How did you start out your career as a cinematographer/camera operator? Was it always an ambition of yours to get into film making?
I always knew I wanted to get into film, but I wasn’t always sure that I wanted to work in the camera department. I got my first job in 1984 working for TVNZ working on a photocopy machine, and then after a year or so left to work on my first proper film set – Sylvia, which I loved. I then went offshore on an OE intending on going to London, but we got stuck in Sydney where I ended up working for 8 years. It was on a movie set on Easter Island where I met a Director who invited me to come to work with him in America, which is how I ended up living in the States for most of my career.
Can you explain a bit about the new technology that was incorporated in the filming of The Mandalorian that made it so unique?
Simply put, it’s walls and ceilings of LED panels which creates a perfect lighting environment where all of the actors are lit perfectly, but also a photographic background that you can shoot. It enables us to have a huge amount of flexibility in our shooting locations. Using this technology is efficient, and makes the post-production process a lot easier. From a production perspective, it’s super helpful.
Were there any challenging aspects of working on the Mandalorian?
There were two main challenges which were interrelated. Firstly, the Mandalorian character is basically dressed entirely in a mirrored reflective suit. This made it difficult to place the camera and lights, without being seen in the reflection. The new technology made this a lot easier. If we had been working with the traditional technology, a lot of CG work would have to be done on his costume as well as getting the right lighting and reflections.
The other challenge was that because the Mandalorian character was masked almost the whole time, we had to learn to convey emotion in a different way. There aren’t opportunities for the usual shows of emotion. Instead Pedro Pascal had to use really subtle body language, so we had to be careful with camera angles and lighting to be able to see that body language, however I think having Baby Yoda in the shots helped a lot.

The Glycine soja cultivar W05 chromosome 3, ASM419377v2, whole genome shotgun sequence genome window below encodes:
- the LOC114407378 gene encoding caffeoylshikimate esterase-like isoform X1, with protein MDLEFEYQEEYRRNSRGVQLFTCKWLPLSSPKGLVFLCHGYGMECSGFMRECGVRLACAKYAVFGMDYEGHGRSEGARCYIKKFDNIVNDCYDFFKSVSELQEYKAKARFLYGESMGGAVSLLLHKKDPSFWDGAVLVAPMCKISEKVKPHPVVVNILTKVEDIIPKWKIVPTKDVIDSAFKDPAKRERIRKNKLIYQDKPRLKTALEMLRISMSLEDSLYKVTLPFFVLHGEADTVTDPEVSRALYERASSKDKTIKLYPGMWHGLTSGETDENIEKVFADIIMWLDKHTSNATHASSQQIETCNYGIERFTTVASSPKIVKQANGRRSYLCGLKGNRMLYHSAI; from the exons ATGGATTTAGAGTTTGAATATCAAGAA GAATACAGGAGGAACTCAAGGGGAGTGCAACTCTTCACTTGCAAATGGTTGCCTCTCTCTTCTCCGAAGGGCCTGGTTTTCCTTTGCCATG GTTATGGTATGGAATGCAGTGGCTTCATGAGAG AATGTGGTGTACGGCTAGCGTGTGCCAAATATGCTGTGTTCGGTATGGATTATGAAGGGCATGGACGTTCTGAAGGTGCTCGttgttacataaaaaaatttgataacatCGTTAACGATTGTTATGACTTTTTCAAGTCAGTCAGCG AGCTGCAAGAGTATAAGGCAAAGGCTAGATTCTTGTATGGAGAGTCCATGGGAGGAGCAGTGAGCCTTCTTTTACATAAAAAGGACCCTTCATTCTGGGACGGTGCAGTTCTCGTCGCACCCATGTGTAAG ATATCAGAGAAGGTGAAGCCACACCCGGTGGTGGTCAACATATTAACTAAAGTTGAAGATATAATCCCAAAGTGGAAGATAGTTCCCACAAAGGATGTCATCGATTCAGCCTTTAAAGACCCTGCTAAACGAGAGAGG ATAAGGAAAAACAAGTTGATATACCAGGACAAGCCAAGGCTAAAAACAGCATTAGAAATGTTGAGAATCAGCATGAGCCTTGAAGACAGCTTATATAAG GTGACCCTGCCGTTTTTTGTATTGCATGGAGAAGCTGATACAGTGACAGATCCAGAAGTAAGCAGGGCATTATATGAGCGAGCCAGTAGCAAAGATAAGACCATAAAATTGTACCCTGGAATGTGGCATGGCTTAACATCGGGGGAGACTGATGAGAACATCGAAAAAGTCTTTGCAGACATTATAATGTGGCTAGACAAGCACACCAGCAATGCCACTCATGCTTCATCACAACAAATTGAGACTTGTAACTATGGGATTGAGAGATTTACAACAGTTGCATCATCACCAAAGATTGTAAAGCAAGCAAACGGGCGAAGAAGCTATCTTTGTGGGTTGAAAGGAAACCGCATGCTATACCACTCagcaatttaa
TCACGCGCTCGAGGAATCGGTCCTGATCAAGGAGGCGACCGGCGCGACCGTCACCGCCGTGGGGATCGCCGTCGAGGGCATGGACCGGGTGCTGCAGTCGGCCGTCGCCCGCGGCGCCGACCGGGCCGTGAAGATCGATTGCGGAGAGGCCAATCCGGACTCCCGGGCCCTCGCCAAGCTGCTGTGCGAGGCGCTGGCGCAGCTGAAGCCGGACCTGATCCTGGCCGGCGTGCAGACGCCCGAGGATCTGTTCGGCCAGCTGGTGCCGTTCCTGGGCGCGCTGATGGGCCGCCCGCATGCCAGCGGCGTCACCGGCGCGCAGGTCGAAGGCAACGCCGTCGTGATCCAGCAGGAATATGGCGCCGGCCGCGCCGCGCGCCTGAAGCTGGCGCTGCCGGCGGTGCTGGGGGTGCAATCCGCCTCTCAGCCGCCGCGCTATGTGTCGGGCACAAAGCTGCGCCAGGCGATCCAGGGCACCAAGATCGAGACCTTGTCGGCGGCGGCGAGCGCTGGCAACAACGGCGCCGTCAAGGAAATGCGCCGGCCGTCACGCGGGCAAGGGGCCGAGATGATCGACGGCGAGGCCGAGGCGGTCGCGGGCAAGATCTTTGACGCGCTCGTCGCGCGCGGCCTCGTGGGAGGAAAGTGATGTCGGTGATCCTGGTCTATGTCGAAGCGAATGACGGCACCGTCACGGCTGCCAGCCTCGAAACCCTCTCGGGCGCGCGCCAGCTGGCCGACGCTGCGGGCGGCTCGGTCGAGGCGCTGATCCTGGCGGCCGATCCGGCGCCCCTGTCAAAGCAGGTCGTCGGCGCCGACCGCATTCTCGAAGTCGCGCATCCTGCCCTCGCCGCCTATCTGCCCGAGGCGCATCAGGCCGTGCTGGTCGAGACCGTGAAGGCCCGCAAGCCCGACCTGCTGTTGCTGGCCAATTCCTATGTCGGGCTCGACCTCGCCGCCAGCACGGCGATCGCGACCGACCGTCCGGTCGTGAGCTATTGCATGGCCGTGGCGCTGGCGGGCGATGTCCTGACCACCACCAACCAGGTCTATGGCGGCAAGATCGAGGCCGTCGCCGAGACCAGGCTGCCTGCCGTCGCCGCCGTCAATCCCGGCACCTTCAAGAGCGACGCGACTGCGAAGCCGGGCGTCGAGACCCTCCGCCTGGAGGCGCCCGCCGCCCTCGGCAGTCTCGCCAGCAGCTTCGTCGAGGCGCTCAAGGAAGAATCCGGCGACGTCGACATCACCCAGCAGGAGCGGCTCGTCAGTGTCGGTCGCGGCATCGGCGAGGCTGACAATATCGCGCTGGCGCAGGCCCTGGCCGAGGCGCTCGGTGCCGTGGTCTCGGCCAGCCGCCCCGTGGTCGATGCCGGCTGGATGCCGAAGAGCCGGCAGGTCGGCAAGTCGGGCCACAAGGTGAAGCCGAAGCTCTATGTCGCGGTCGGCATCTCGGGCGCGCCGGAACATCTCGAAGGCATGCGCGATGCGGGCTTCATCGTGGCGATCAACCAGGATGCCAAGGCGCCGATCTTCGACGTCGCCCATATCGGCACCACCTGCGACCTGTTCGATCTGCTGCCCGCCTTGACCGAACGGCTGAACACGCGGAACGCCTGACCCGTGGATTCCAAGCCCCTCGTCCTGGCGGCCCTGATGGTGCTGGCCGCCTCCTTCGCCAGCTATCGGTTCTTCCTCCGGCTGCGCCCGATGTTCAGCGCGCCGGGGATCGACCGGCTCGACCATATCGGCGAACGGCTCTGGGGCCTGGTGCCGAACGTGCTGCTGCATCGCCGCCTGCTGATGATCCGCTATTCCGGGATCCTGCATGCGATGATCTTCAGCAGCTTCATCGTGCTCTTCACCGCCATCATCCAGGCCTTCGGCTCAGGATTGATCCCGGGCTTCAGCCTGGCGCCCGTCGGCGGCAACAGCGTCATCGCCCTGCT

Do you think being from New Zealand influences your work in any way?
I became highly aware of the subtle differences between the people and culture as I moved between New Zealand, Australia and the United States. You would think that, because as English speaking countries we are quite similar culturally, there wouldn’t be much need for adaptation, but there certainly are differences. I think, when working offshore, I became such an asset on set because of my candor which I think ultimately stems from my Kiwiness.
You recently won an Emmy for your work on The Mandalorian, how did it feel and was there anything about the process that surprised you?
Well, as you know, this year it was all online because of Covid-19 restrictions. While we were filming the Mandalorian, we were aware that we were making really great work. But I don’t think any of us anticipated the global reaction it would get. Personally, I was humbled and surprised with our nomination and subsequent win.
We know Covid-19 is continuing to have an impact. What do you think the future looks like for your industry?
It’s quite scary, if I’m honest. With large gatherings not allowed, the movie theatre experience is unable to happen. This is accelerating an already moving trend of fewer people watching movies in the theatre. I am hopeful though. When you look back at the Spanish Flu, there are a lot of similarities to now, and after the world recovered from that, they experienced the roaring 20s. I’m hopeful that within a year or so we’ll be able to experience our own roaring 20s.
The Mandalorian season 2 was just released on Disney +. What projects do you have coming up next?
I can’t talk much about them, but I’m working in Australia at the moment on Thor: Love and Thunder which I’ll be working on until the end of 2021. Then, I’ll just see what happens. Personally, my wife and I are hoping to move back to New Zealand next year.